Rankings of America's best colleges and universities are compiled annually by a number of organizations based on a variety of criteria from standardized tests scores to student retention rate to alumni giving rate and more. For many college applicants and their parents, rankings are a useful tool to help them decide where to apply, but they can also add confusion to the already complicated application process. To help you understand how college rankings can be useful to you and what to watch out for, below is some information about college rankings including the benefits and criticisms, as well as detailed information about the major rankings.
Rankings are often criticized for relying on arbitrary or obsolete criteria -- such as alumni giving and volumes in the library -- that may not be pertinent to measuring the quality of a school. For example, alumni giving may reflect how aggressive a school is in seeking alumni donations rather than how satisfied the alumni are with their education. Likewise, given the proliferation of the Internet, the number of volumes in the library may no longer reflect the quality of the educational experience. You should know and understand the factors that go into each set of rankings before drawing conclusions.
Applicants whose goal is to attend a top college may get too caught up in the numbers. But a college’s ranking number may vary significantly from year to year and from one ranking to the next. In addition, whether you attend a college that is ranked #9 or #14 is relatively irrelevant. Because of the way the numbers can fluctuate and the variety of available rankings, it is more useful to view colleges in tiers rather than focus on their absolute rankings. For example, if a college consistently ranks in the top 10 from year to year and across different rankings, then consider it a Tier 1 school. The number of tiers that you use to categorize the colleges you are considering will vary depending on how many colleges you are considering and how spread out they are in terms of their rankings. And if you are considering a very specific area of study, then it more important to look at rankings of that area of study rather than general rankings.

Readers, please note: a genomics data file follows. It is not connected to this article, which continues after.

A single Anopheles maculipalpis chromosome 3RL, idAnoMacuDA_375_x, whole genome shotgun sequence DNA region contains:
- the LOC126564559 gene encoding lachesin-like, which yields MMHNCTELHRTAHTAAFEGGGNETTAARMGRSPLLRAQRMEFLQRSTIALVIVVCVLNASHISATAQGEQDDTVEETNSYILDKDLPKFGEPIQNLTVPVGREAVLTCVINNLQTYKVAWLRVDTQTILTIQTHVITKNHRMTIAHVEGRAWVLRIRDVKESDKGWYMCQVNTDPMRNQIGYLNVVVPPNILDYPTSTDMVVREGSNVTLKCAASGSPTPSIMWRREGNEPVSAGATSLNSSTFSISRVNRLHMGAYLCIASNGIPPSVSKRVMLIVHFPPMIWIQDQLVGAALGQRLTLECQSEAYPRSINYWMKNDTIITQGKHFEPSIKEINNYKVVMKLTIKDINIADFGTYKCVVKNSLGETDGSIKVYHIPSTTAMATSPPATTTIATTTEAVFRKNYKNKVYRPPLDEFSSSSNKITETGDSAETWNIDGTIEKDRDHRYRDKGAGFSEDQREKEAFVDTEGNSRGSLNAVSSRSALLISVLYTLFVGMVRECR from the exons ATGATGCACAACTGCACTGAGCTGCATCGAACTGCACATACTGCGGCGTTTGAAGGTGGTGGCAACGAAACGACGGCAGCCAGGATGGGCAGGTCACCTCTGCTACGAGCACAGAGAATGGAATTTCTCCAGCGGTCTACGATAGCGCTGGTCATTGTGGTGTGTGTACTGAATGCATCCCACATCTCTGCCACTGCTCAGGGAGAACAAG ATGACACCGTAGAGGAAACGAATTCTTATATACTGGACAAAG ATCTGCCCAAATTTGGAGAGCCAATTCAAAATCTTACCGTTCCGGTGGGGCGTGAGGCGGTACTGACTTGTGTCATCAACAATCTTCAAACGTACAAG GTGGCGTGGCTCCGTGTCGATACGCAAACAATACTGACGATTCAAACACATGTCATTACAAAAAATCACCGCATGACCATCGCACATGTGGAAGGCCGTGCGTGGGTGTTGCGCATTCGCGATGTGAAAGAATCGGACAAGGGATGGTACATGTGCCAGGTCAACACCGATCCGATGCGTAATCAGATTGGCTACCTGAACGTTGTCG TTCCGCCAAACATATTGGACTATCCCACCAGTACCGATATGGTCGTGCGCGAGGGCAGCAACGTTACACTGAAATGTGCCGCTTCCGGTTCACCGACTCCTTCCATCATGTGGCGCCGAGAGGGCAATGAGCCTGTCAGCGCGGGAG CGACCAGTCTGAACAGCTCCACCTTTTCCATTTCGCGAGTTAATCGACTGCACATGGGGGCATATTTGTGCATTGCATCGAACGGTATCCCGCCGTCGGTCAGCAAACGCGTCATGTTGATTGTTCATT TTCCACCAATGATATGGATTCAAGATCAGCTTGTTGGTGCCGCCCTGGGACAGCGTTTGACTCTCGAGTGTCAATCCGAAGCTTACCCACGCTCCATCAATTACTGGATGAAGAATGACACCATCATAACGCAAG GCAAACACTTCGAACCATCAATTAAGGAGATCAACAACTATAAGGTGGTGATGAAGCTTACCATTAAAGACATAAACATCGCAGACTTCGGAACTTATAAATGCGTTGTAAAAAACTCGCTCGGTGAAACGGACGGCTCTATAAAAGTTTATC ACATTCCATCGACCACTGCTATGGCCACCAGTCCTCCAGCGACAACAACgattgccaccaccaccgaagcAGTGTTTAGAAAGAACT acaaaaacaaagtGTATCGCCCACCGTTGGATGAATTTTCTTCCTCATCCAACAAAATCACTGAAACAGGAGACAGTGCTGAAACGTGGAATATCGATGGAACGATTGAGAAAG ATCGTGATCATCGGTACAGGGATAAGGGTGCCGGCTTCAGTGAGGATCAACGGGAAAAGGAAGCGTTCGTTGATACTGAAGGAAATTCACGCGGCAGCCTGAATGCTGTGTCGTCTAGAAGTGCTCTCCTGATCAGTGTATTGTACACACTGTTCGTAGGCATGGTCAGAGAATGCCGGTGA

While the statistics that accompany the rankings are useful for providing a general idea of the range of standardized test scores and GPAs of admitted students, that information is insufficient for determining your chances of admission at those colleges. So, do not cross a college off your list because your test scores are below their average. There are more than 50 different criteria that are typically considered in admissions decisions.